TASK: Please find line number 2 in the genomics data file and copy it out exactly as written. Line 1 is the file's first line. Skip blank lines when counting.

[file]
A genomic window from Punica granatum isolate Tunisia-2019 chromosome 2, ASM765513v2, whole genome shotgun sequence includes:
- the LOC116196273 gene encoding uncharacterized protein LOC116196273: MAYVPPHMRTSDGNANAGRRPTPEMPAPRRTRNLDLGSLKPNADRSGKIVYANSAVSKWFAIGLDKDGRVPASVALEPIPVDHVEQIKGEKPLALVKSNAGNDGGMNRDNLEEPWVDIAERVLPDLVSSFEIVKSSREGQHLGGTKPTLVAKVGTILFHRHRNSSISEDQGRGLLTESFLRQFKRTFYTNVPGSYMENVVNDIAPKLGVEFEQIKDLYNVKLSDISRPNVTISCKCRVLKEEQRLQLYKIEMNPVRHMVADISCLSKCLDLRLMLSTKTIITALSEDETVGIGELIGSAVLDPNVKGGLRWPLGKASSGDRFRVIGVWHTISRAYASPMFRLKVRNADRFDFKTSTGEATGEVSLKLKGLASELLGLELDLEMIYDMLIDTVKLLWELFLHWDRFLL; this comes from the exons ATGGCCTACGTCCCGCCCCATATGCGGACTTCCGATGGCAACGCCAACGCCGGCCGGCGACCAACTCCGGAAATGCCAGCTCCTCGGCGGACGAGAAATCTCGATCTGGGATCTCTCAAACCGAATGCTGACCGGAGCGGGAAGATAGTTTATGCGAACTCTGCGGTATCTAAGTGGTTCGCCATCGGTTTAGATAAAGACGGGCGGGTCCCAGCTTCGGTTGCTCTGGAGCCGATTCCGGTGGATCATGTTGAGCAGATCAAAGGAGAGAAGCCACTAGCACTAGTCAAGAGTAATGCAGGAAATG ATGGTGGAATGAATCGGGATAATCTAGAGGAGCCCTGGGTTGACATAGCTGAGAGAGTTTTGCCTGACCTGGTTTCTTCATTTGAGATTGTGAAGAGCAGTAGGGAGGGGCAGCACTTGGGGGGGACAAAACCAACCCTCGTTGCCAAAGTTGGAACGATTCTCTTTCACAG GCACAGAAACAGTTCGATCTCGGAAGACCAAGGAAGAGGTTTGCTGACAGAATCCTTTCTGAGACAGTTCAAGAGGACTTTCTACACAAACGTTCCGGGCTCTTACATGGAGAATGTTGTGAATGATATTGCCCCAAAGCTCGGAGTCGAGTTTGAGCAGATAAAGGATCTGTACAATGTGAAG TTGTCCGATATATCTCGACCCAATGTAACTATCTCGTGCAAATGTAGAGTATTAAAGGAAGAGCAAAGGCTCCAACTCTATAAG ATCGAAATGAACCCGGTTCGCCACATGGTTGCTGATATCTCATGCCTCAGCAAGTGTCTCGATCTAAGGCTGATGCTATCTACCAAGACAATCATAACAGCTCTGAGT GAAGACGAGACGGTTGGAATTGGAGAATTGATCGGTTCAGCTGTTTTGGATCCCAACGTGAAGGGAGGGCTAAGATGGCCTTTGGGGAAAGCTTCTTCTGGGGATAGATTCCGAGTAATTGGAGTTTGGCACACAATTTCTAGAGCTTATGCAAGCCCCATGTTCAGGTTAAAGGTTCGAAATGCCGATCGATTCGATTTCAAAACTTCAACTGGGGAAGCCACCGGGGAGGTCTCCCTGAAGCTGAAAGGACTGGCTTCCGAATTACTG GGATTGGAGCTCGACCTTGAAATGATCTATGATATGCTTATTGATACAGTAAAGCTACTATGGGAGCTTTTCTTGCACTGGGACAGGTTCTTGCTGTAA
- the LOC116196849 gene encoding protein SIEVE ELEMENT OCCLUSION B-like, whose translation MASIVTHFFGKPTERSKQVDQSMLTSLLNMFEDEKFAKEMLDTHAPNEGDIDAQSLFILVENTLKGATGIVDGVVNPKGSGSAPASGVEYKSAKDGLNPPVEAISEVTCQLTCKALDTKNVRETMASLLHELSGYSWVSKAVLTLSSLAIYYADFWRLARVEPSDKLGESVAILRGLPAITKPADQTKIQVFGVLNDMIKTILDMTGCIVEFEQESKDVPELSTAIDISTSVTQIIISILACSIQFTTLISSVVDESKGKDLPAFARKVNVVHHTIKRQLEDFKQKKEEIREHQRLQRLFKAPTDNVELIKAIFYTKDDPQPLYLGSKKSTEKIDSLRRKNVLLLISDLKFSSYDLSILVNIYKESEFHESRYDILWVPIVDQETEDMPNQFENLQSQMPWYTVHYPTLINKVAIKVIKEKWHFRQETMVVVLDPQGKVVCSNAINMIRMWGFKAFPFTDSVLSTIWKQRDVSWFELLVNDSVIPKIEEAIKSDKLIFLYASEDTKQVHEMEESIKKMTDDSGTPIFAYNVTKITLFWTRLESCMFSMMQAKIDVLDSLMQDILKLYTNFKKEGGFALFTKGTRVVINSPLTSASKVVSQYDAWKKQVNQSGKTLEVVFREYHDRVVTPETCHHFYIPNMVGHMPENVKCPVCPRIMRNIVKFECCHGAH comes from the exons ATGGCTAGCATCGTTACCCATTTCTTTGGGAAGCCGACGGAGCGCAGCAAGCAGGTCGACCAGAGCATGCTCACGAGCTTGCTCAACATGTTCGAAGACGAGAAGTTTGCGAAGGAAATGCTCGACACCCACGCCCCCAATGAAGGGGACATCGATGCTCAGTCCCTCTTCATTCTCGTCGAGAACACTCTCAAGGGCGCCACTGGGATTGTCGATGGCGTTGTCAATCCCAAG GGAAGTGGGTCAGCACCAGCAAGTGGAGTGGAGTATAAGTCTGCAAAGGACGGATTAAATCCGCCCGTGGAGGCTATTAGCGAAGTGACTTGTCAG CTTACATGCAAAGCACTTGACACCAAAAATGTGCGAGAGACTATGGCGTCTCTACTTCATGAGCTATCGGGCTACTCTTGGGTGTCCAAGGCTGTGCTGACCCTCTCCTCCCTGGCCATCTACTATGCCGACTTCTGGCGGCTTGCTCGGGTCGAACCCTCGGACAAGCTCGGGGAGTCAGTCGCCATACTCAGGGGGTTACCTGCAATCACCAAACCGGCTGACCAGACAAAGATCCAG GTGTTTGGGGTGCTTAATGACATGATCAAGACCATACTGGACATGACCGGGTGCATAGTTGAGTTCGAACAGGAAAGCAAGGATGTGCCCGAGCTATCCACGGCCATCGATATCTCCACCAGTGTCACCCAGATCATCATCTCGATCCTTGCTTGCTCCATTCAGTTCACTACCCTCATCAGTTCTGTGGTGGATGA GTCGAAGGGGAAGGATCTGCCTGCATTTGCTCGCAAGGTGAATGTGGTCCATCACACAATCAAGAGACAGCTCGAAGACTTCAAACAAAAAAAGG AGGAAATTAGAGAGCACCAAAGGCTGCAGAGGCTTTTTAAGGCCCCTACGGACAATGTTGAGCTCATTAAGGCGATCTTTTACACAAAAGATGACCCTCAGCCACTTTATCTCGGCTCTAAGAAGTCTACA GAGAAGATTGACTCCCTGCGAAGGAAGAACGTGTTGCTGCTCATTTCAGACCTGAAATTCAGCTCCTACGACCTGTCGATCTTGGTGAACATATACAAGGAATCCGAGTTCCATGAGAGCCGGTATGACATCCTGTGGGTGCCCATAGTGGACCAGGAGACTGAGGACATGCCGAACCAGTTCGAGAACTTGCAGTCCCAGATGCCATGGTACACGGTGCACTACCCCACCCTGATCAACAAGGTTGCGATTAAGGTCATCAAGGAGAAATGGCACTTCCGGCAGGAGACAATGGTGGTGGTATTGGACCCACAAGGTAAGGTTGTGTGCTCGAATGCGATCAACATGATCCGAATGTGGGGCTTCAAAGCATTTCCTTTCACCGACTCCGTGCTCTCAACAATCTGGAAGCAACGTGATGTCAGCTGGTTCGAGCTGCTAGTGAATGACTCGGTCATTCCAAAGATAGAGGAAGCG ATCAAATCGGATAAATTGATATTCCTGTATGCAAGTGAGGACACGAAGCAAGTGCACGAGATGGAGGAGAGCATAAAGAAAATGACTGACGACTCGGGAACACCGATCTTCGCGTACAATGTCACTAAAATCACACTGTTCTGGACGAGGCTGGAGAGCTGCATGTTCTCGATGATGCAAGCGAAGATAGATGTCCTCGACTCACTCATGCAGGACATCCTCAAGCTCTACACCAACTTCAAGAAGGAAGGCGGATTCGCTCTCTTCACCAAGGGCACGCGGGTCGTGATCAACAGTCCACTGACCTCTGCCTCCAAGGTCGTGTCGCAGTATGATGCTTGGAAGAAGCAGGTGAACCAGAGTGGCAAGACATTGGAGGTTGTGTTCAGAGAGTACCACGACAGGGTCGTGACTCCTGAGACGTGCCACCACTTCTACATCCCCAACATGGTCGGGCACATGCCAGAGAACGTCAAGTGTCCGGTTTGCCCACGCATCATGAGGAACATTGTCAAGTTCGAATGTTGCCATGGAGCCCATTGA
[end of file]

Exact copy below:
- the LOC116196273 gene encoding uncharacterized protein LOC116196273: MAYVPPHMRTSDGNANAGRRPTPEMPAPRRTRNLDLGSLKPNADRSGKIVYANSAVSKWFAIGLDKDGRVPASVALEPIPVDHVEQIKGEKPLALVKSNAGNDGGMNRDNLEEPWVDIAERVLPDLVSSFEIVKSSREGQHLGGTKPTLVAKVGTILFHRHRNSSISEDQGRGLLTESFLRQFKRTFYTNVPGSYMENVVNDIAPKLGVEFEQIKDLYNVKLSDISRPNVTISCKCRVLKEEQRLQLYKIEMNPVRHMVADISCLSKCLDLRLMLSTKTIITALSEDETVGIGELIGSAVLDPNVKGGLRWPLGKASSGDRFRVIGVWHTISRAYASPMFRLKVRNADRFDFKTSTGEATGEVSLKLKGLASELLGLELDLEMIYDMLIDTVKLLWELFLHWDRFLL; this comes from the exons ATGGCCTACGTCCCGCCCCATATGCGGACTTCCGATGGCAACGCCAACGCCGGCCGGCGACCAACTCCGGAAATGCCAGCTCCTCGGCGGACGAGAAATCTCGATCTGGGATCTCTCAAACCGAATGCTGACCGGAGCGGGAAGATAGTTTATGCGAACTCTGCGGTATCTAAGTGGTTCGCCATCGGTTTAGATAAAGACGGGCGGGTCCCAGCTTCGGTTGCTCTGGAGCCGATTCCGGTGGATCATGTTGAGCAGATCAAAGGAGAGAAGCCACTAGCACTAGTCAAGAGTAATGCAGGAAATG ATGGTGGAATGAATCGGGATAATCTAGAGGAGCCCTGGGTTGACATAGCTGAGAGAGTTTTGCCTGACCTGGTTTCTTCATTTGAGATTGTGAAGAGCAGTAGGGAGGGGCAGCACTTGGGGGGGACAAAACCAACCCTCGTTGCCAAAGTTGGAACGATTCTCTTTCACAG GCACAGAAACAGTTCGATCTCGGAAGACCAAGGAAGAGGTTTGCTGACAGAATCCTTTCTGAGACAGTTCAAGAGGACTTTCTACACAAACGTTCCGGGCTCTTACATGGAGAATGTTGTGAATGATATTGCCCCAAAGCTCGGAGTCGAGTTTGAGCAGATAAAGGATCTGTACAATGTGAAG TTGTCCGATATATCTCGACCCAATGTAACTATCTCGTGCAAATGTAGAGTATTAAAGGAAGAGCAAAGGCTCCAACTCTATAAG ATCGAAATGAACCCGGTTCGCCACATGGTTGCTGATATCTCATGCCTCAGCAAGTGTCTCGATCTAAGGCTGATGCTATCTACCAAGACAATCATAACAGCTCTGAGT GAAGACGAGACGGTTGGAATTGGAGAATTGATCGGTTCAGCTGTTTTGGATCCCAACGTGAAGGGAGGGCTAAGATGGCCTTTGGGGAAAGCTTCTTCTGGGGATAGATTCCGAGTAATTGGAGTTTGGCACACAATTTCTAGAGCTTATGCAAGCCCCATGTTCAGGTTAAAGGTTCGAAATGCCGATCGATTCGATTTCAAAACTTCAACTGGGGAAGCCACCGGGGAGGTCTCCCTGAAGCTGAAAGGACTGGCTTCCGAATTACTG GGATTGGAGCTCGACCTTGAAATGATCTATGATATGCTTATTGATACAGTAAAGCTACTATGGGAGCTTTTCTTGCACTGGGACAGGTTCTTGCTGTAA